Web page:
Protestantism made me feel overly secure in my relationship with Christ.  It promised a grand big greater than life Sovereign God (which God is totally sovereign and bigger than we can comprehend) that will save you if you’re a part of the elect. Somehow my cooperation would destroy God’s powerful perfect plan to save me. As if it discarded or have no say so or influence in my faith journey.  I found that troubling. 

At my former bible church, the simple easy “faith alone” Christianity always bothered me. To hear some Sundays eternal security “once saved always saved” was more of an emotional crutch than a theological truth. Sometimes It seemed as if the teaching was promoting the sin of presumption.  I took to heart the verse from Philippians 1:6 “he that began a good work in you will bring it to completion.” That was my medicine whenever I felt like I was losing moral ground. Another go-to verse was 1 John 1:9 ” if we confess our sins he is faithful and just to forgive us our sin.” Perhaps these 2 versus my faith hinged on.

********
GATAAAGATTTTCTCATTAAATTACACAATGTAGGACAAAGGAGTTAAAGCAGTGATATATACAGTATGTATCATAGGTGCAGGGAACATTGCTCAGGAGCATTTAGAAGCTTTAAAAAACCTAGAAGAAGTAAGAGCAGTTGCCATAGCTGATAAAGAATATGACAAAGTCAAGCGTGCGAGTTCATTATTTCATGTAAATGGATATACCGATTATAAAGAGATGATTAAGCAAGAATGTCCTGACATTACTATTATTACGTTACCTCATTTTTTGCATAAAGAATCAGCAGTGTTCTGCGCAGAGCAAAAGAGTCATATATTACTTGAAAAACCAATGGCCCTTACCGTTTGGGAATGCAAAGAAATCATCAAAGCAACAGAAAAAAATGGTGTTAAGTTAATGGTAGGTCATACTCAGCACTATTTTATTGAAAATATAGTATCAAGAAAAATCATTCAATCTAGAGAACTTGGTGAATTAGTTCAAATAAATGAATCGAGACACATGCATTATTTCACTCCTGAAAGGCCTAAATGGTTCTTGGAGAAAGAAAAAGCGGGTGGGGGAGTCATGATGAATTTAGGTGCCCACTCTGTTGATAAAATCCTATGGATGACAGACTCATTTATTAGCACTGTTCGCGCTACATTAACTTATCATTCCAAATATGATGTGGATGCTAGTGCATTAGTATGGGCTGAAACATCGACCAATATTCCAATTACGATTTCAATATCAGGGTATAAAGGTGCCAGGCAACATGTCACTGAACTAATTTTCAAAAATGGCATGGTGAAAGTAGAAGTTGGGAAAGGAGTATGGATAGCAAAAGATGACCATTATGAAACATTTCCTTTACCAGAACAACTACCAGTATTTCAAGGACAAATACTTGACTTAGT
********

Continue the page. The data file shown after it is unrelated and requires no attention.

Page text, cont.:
Some might read this and say “your church doesn’t matter…you only need a personal relationship with Jesus .” 

To that I say this:
The Church is a community. Community conveys a sense of “we” while the person relationship conveys a sense of  “I” at the exclusion of worship with others. 

Jesus didn’t die, bury, resurrect, and ascend to create an isolated lone ranger type Christian,  but he did create a Church ( Grk. Ekklesia, the “called out”, “the assembly. “)  that would be united together. We do have our own accountability with Jesus Christ,  but God has called us out from the corners of the world to be a part of the Body he founded and heads as his faithful assembled community.